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C++ superclass constructor calling rules

How do you delegate work to the superclass' constructor? For instance

class Super {
public:
    int x, y;
    Super() {x = y = 100;}
};
class Sub : public Super {
public:
    float z;
    Sub() {z = 2.5;}
};

How do I get Sub::Sub() to call Super::Super() so that I don't have to set x and y in both constructors?

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marked as duplicate by WhozCraig, jogojapan, Lars Kotthoff, Anoop Vaidya, Bertrand Marron Dec 29 '12 at 16:27

This question has been asked before and already has an answer. If those answers do not fully address your question, please ask a new question.

    
Take a look at this question for general super/sub class etiquette. –  WhozCraig Dec 29 '12 at 12:06

2 Answers 2

up vote 5 down vote accepted

Use constructor's member initializer lists:

class Super {
public:
    int x, y;
    Super() : x(100), y(100)  // initialize x and y to 100
    {
       // that was assignment, not initialization
       // x = y = 100;
    }
};
class Sub : public Super {
public:
    float z;
    Sub() : z(2.5) { }
};

You don't need to explicitly call base class' default constructor, it's automatically called before derived class' constructor is ran.

If, on the other hand, you want base class to be constructed with parameters (if such constructor exists), then you need to call it:

class Super {
public:
    int x, y;
    explicit Super(int i) : x(i), y(i)  // initialize x and y to i
    { }
};
class Sub : public Super {
public:
    float z;
    Sub() : Super(100), z(2.5) { }
};

Furthermore, any constructor that can be called without arguments is a default constructor, too. So you can do this:

class Super {
public:
    int x, y;
    explicit Super(int i = 100) : x(i), y(i)
    { }
};
class Sub : public Super {
public:
    float z;
    Sub() : Super(42), z(2.5) { }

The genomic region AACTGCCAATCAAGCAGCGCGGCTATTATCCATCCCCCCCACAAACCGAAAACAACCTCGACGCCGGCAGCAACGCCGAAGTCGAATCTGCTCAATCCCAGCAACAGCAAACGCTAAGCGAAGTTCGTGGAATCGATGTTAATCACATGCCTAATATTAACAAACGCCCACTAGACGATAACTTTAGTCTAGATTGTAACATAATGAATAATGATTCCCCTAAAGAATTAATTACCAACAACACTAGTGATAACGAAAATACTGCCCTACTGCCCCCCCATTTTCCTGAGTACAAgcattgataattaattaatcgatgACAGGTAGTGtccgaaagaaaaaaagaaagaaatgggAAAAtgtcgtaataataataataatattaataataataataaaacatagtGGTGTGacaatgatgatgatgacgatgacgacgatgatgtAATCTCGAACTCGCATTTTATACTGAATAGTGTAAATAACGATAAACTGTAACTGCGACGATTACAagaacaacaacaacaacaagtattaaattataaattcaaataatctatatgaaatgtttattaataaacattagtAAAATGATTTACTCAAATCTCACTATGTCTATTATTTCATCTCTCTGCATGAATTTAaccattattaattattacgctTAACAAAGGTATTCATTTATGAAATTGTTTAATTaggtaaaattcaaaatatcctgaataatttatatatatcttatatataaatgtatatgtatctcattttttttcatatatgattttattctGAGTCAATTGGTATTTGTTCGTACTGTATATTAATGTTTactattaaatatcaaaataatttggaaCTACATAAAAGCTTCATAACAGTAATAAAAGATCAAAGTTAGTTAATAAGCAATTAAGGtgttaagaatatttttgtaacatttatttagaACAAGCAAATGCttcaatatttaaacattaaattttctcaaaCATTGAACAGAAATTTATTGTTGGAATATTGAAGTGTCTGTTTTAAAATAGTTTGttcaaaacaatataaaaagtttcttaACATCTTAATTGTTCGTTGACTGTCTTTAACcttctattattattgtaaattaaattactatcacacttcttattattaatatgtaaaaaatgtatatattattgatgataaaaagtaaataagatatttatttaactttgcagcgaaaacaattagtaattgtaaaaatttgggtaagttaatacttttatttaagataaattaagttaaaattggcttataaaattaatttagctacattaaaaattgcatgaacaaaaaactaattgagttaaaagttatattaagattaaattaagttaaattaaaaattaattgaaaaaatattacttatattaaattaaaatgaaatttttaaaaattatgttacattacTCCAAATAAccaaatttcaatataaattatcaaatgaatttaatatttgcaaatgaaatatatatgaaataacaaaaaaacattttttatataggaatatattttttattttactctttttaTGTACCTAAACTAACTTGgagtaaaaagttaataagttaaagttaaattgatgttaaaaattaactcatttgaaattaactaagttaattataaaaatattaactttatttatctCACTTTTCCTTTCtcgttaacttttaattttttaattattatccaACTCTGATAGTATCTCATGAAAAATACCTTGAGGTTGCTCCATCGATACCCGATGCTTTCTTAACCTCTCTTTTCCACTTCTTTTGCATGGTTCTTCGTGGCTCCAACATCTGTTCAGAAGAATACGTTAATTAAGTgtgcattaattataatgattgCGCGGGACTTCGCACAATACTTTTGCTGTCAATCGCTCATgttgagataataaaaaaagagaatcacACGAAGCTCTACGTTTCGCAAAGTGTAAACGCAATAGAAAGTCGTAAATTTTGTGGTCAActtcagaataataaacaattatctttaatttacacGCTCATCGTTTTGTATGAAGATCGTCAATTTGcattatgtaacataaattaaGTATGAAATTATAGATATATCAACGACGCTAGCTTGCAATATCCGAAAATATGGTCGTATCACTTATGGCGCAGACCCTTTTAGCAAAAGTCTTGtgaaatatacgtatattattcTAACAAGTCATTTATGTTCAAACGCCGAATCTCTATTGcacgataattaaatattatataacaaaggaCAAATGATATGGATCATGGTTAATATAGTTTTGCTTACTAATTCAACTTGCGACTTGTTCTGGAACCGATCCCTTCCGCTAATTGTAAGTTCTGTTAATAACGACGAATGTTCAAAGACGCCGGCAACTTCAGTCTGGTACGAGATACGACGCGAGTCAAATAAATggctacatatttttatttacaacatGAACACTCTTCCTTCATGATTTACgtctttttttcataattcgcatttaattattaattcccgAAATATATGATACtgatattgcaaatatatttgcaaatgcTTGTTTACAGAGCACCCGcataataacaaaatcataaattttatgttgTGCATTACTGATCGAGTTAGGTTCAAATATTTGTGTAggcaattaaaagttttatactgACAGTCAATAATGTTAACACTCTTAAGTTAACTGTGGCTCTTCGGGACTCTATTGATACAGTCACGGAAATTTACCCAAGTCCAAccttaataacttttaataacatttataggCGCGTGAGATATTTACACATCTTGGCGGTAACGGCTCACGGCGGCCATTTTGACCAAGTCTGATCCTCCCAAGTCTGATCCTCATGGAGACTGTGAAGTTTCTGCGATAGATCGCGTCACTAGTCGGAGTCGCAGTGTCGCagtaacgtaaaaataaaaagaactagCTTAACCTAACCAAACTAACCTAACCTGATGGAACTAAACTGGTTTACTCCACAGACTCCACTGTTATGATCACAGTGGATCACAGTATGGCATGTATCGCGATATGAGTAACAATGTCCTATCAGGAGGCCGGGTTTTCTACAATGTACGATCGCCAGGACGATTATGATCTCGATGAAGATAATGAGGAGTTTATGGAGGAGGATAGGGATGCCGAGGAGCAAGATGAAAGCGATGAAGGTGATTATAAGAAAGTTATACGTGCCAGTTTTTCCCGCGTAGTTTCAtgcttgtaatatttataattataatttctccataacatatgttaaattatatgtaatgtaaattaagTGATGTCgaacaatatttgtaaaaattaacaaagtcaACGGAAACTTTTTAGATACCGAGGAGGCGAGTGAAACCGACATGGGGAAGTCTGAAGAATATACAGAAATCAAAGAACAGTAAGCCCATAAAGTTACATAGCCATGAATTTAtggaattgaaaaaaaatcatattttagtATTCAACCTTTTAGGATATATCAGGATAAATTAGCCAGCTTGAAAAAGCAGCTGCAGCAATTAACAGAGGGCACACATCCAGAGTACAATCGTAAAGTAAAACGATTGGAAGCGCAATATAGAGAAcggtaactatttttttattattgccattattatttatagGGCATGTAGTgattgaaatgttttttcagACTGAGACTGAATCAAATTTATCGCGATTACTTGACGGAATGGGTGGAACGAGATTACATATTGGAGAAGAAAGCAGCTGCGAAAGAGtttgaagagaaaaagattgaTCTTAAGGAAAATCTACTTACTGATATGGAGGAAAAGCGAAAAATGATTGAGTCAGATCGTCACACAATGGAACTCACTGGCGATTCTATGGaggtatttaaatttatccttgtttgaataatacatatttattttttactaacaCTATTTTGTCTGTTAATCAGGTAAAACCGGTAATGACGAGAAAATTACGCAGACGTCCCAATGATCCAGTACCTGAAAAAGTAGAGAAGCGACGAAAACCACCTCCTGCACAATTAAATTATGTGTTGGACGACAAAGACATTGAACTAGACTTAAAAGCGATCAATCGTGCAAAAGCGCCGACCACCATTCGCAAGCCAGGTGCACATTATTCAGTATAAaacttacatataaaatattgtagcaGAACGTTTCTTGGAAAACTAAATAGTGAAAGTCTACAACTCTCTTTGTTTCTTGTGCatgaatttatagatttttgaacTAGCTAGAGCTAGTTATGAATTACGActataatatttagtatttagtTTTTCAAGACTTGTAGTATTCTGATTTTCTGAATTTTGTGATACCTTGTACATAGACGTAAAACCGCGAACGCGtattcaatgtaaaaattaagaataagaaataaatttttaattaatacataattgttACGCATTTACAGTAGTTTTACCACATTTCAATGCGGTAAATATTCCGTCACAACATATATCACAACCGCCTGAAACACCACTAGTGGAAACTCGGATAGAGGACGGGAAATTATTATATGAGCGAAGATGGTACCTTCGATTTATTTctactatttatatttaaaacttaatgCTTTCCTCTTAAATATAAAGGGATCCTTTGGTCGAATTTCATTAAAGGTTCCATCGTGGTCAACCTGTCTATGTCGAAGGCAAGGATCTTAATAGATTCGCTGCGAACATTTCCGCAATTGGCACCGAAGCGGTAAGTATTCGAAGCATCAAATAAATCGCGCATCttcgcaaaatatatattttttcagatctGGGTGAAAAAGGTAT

};
class AnotherSub : public {
public:
    AnotherSub() { }
    // this constructor could be even left out completely, the compiler generated
    // one will do the right thing
};

And only call it explicitly when you don't want base members to be initialized with default value.

Hope that helps.

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Call base constructor in member initialize list if you want to, actually Super() constructor is automatically called.

Don't forgot to make Super destructor virtual.

class Super {
public:
    int x, y;
    Super() : x(100),y(100) {}
    virtual ~Super(){}
};

If deletion through a pointer to a Super should be allowed, then Super destructor must be public and virtual.

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2  
The Super() constructor is automatically called (no need to call it explicitly). Only make the Super class destructor virtual if this is going to be a polymorphic base type (since there are no virtual members this is not necessarily true). –  Loki Astari Dec 29 '12 at 11:55
1  
Note that you don't need to call the base constructor, as it will be implicitly called by the compiler in this case. You only need to explicitly list non-default constructors (to pass the arguments). Loki is also right in that you don't always want to make the destructors polymorphic. –  David Rodríguez - dribeas Dec 29 '12 at 11:55
    
Please, add whitespace before : Super() –  Potatoswatter Dec 29 '12 at 11:56
    
Please upvote the other one, not this one, next answer captures more and better info than mine. –  billz Dec 29 '12 at 12:07

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